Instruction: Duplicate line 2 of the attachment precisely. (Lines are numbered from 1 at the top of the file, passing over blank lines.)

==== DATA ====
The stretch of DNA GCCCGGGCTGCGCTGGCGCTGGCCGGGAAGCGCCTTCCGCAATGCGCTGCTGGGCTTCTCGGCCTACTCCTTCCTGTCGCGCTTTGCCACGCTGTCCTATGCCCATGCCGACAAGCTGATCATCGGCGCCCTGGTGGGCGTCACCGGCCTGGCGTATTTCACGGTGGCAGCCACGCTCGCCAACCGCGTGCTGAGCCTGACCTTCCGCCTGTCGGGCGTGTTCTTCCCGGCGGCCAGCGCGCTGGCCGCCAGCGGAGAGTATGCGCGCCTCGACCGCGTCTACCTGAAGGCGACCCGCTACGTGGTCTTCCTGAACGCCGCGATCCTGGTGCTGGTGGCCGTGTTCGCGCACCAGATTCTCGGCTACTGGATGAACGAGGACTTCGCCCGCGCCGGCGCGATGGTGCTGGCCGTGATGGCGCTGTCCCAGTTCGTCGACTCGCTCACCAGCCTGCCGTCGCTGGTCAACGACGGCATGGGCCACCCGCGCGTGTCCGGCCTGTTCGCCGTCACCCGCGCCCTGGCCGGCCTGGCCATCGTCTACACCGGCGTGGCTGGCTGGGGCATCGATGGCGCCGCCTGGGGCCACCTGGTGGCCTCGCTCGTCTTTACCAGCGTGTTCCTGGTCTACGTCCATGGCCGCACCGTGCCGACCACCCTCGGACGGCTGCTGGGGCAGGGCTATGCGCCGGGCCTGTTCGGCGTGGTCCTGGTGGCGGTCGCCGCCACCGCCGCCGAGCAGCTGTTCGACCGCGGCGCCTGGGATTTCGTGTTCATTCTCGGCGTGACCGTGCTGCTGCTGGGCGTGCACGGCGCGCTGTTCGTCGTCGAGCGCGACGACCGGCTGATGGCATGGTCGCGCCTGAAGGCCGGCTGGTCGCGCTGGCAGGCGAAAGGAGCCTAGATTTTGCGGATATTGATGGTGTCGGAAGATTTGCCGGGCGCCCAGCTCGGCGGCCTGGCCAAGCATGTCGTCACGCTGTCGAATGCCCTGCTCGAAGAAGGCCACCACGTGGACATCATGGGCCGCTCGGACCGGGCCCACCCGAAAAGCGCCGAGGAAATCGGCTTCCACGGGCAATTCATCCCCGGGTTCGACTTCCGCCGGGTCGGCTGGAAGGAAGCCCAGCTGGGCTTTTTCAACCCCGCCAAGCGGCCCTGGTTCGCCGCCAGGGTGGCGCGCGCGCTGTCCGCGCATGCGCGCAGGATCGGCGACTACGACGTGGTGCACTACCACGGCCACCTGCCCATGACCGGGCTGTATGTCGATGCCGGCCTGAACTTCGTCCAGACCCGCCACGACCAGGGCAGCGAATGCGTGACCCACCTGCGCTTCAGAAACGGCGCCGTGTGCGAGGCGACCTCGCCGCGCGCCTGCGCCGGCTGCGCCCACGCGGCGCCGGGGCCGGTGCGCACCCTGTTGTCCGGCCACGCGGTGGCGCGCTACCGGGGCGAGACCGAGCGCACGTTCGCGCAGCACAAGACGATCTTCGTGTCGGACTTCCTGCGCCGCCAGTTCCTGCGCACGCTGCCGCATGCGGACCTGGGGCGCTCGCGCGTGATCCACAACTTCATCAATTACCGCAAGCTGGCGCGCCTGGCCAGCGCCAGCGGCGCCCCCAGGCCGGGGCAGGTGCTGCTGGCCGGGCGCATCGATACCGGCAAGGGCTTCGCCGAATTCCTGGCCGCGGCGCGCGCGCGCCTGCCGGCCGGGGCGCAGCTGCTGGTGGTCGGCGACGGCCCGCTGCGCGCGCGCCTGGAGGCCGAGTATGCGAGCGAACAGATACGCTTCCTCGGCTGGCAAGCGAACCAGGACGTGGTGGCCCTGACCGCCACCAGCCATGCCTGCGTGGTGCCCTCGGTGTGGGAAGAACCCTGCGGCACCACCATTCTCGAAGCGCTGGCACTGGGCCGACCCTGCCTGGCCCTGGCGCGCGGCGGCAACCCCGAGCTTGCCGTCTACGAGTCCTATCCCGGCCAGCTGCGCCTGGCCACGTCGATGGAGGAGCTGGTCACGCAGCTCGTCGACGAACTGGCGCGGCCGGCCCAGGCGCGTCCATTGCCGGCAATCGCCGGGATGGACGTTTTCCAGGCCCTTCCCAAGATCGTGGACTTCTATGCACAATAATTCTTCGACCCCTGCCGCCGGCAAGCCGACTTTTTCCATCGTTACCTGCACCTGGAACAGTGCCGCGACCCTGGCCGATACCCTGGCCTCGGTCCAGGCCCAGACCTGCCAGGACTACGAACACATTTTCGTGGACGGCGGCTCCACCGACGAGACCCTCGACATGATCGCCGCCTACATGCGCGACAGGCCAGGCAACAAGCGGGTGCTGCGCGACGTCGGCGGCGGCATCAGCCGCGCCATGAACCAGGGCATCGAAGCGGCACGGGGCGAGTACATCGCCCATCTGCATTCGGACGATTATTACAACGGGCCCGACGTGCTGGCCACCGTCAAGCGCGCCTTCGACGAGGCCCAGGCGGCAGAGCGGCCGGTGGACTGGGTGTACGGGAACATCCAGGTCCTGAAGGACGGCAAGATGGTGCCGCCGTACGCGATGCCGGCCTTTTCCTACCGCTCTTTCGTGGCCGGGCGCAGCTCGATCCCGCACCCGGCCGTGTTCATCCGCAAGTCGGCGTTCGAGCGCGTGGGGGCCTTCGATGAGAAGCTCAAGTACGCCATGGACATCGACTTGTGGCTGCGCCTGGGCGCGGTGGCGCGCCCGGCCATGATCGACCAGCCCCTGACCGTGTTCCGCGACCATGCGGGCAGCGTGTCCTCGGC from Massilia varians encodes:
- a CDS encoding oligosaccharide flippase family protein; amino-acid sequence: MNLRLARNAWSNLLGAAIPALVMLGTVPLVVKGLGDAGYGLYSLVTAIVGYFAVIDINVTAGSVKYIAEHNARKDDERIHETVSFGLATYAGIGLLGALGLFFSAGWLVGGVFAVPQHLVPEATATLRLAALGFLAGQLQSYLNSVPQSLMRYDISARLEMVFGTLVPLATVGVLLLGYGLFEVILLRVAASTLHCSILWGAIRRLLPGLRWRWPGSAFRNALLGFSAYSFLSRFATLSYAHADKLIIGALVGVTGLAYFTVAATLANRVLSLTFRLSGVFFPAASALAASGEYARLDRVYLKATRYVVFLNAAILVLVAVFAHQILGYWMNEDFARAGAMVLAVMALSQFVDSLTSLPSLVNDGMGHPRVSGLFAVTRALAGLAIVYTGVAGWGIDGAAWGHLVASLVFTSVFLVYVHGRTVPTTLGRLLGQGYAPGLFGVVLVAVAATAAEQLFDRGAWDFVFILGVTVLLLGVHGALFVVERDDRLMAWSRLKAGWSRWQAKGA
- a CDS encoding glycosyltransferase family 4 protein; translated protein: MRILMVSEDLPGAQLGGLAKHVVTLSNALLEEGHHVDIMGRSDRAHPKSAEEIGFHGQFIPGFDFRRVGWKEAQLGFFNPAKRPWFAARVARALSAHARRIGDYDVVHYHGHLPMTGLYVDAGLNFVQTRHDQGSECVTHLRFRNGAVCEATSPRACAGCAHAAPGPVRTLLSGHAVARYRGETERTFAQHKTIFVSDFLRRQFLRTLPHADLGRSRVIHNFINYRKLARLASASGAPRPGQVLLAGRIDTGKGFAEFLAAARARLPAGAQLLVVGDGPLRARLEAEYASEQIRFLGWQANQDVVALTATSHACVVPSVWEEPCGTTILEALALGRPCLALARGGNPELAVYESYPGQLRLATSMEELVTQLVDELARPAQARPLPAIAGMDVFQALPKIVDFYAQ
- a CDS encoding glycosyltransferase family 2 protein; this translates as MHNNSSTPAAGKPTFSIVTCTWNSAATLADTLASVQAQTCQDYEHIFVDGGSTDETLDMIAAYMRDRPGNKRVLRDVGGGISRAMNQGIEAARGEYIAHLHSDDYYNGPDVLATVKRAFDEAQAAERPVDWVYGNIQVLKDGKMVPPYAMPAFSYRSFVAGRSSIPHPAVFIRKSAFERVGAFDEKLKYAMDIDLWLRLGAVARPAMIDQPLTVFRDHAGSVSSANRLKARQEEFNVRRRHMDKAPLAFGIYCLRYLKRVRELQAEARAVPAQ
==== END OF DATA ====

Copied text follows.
- a CDS encoding oligosaccharide flippase family protein; amino-acid sequence: MNLRLARNAWSNLLGAAIPALVMLGTVPLVVKGLGDAGYGLYSLVTAIVGYFAVIDINVTAGSVKYIAEHNARKDDERIHETVSFGLATYAGIGLLGALGLFFSAGWLVGGVFAVPQHLVPEATATLRLAALGFLAGQLQSYLNSVPQSLMRYDISARLEMVFGTLVPLATVGVLLLGYGLFEVILLRVAASTLHCSILWGAIRRLLPGLRWRWPGSAFRNALLGFSAYSFLSRFATLSYAHADKLIIGALVGVTGLAYFTVAATLANRVLSLTFRLSGVFFPAASALAASGEYARLDRVYLKATRYVVFLNAAILVLVAVFAHQILGYWMNEDFARAGAMVLAVMALSQFVDSLTSLPSLVNDGMGHPRVSGLFAVTRALAGLAIVYTGVAGWGIDGAAWGHLVASLVFTSVFLVYVHGRTVPTTLGRLLGQGYAPGLFGVVLVAVAATAAEQLFDRGAWDFVFILGVTVLLLGVHGALFVVERDDRLMAWSRLKAGWSRWQAKGA